European Gas Soars After US LNG Terminal Explosion Halts Exports For Weeks
Europe’s natural gas prices jumped Thursday after one of the US’ largest liquefied natural gas (LNG) export terminals experienced an explosion on Wednesday and has been shut down. A large share of the terminal’s LNG has been destined for Europe as the continent weens off Russian supplies.
Been in the Freeport area all day for an “incident” at LNG facility on Quintana Island. Freeport PD and witnesses say no doubt about it: it was an explosion. 💥 The fire/release has been contained and employees are accounted for. Investigation underway. pic.twitter.com/8wuGEGazb2
— Erica Simon (@EricaOnABC13) June 8, 2022
According to Bloomberg, the Freeport LNG export terminal in Texas will be shuttered for at least three weeks, which will impact 20% of all US LNG exports. In the last four months, 75% of all US LNG exports have been sent to Europe.
“In the last three months, 68% of all Freeport cargoes were delivered into European markets,” said Tom Marzec-Manser, head of gas analytics at ICIS.
Ole Hansen, head of the commodity strategy at Saxo Bank A/S, said the situation at Freeport has upended European gas markets after “calm trading seen in recent weeks.”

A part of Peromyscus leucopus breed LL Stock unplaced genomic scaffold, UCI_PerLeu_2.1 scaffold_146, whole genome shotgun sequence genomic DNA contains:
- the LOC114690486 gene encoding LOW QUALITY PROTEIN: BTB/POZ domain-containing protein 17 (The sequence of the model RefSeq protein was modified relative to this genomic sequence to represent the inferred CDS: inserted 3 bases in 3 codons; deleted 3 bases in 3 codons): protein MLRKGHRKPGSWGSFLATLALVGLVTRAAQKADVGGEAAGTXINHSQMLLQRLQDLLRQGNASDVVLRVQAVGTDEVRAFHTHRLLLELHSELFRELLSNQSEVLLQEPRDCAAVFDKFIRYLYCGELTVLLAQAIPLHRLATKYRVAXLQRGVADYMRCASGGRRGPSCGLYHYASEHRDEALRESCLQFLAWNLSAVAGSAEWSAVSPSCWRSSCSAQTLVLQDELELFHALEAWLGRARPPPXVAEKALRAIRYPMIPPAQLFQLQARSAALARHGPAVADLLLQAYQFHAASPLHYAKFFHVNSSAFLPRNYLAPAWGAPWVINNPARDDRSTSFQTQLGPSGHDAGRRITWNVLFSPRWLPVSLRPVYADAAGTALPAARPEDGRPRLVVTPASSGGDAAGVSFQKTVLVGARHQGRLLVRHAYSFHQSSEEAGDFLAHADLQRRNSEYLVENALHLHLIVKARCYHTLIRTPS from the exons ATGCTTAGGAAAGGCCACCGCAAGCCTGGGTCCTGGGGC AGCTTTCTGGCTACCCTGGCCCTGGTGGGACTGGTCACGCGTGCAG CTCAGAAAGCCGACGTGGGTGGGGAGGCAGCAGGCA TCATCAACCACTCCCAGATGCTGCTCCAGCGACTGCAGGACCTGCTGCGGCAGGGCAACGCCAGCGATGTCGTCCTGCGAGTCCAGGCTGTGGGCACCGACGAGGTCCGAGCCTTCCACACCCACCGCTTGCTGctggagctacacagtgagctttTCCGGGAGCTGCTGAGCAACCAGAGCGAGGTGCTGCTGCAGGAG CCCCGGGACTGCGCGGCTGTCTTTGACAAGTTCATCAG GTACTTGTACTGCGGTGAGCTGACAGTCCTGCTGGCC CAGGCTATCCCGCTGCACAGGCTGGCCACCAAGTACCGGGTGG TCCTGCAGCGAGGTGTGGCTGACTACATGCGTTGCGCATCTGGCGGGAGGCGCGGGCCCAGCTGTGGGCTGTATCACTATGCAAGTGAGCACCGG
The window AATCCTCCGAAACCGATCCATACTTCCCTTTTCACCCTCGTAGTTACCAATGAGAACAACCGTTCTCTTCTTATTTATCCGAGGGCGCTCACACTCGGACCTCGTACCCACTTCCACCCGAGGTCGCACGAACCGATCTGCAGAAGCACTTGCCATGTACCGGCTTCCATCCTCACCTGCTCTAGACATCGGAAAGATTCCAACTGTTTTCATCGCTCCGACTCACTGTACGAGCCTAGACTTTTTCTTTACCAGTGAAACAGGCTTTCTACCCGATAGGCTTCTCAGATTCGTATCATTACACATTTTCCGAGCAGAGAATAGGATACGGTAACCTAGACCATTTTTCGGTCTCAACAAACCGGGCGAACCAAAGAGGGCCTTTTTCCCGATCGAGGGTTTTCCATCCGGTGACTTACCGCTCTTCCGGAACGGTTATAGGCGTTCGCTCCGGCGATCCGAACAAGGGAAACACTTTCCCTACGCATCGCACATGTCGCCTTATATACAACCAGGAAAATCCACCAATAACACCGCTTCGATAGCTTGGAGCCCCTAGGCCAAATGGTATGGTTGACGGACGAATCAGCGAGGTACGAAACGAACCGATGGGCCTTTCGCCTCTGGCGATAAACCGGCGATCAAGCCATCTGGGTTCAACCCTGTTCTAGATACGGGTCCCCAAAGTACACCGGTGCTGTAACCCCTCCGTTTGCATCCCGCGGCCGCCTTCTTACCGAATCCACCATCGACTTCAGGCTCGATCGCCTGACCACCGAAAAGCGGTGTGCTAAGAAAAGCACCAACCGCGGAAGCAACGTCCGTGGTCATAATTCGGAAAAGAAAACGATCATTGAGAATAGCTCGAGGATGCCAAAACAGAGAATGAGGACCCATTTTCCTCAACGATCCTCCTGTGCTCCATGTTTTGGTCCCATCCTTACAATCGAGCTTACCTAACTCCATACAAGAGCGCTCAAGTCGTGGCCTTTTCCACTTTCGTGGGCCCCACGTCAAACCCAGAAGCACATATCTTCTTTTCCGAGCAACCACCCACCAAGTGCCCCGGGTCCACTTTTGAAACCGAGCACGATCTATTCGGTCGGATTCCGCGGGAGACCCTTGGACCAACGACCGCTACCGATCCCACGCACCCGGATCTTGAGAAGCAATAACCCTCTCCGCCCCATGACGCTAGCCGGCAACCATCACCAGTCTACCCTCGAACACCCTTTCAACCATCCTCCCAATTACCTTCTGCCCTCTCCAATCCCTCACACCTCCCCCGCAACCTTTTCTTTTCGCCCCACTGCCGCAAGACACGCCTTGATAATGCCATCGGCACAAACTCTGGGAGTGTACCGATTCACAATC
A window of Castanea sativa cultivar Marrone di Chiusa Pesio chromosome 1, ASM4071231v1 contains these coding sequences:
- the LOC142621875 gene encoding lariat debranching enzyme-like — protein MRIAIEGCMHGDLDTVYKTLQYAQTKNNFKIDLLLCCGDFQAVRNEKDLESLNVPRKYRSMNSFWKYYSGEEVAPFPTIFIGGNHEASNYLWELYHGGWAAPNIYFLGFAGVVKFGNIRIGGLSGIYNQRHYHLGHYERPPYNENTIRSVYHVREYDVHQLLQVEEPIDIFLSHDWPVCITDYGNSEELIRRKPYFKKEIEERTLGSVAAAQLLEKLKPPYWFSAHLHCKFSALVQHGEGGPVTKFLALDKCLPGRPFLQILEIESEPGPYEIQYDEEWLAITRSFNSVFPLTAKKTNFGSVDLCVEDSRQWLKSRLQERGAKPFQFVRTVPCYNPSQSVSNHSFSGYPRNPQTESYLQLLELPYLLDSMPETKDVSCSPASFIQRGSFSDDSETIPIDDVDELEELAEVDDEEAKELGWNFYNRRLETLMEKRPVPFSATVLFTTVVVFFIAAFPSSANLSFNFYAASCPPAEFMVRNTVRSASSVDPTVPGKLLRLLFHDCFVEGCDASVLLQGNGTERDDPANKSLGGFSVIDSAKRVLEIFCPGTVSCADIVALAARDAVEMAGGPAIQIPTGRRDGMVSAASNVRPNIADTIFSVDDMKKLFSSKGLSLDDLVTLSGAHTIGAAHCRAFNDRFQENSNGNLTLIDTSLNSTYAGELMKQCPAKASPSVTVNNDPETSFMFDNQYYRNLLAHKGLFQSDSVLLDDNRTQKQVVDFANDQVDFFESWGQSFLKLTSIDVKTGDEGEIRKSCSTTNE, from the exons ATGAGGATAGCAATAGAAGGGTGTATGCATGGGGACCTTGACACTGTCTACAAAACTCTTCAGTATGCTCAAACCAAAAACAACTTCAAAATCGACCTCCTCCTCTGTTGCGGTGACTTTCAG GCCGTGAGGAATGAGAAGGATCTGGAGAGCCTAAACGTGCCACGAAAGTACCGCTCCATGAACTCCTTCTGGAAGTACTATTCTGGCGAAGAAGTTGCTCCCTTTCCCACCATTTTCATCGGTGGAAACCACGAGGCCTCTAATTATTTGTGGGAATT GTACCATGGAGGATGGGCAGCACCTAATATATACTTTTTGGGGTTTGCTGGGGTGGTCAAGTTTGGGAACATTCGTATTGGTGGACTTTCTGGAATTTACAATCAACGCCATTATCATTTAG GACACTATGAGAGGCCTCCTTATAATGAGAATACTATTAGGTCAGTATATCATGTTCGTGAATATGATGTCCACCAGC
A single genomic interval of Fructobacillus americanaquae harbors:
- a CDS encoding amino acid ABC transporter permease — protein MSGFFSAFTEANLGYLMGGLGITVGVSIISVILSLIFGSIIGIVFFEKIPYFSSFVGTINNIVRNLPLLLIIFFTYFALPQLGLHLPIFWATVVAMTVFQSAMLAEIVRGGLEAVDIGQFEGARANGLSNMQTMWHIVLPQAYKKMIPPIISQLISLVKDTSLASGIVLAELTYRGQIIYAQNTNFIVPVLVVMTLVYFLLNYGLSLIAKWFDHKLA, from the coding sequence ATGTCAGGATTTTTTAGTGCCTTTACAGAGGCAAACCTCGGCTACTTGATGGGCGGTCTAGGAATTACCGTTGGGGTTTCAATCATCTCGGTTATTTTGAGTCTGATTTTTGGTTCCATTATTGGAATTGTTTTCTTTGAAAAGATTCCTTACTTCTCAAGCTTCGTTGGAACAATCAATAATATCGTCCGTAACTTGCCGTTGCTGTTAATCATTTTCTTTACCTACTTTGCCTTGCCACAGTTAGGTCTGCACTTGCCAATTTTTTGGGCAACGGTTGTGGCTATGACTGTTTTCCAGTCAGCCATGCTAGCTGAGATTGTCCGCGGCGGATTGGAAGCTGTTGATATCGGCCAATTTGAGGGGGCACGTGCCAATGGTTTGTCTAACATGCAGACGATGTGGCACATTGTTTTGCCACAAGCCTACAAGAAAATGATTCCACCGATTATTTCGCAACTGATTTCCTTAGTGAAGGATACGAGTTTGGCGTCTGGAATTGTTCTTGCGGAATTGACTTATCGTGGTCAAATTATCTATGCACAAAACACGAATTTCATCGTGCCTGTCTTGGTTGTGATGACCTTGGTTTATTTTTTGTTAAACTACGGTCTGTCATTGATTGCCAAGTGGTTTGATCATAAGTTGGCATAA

Dutch front-month gas, the European benchmark, traded as high as 16% before giving up some gains and trading at 84 euros per megawatt-hour.
After the reports of the explosion, we noted that US natgas was sold due to export halt fears would build supplies on the domestic grid; inversely, EU natgas would soar because of a decline in export shipments.
For those puzzled by the price action, US NatGas’s slump is in response to the prospect that fewer LNG exports would mean more supply domestically, though inversely, it would mean higher prices in Europe since the US has been increasingly sending LNG across the Atlantic to ween European countries off Russian supplies.
Since the incident at Freeport, US natgas prices have plunged 15%.
Analysts at Houston-based energy firm Criterion Research said, “very little information is known about the extent of the damage and how long it will take to repair.”
Thu, 06/09/2022 – 10:50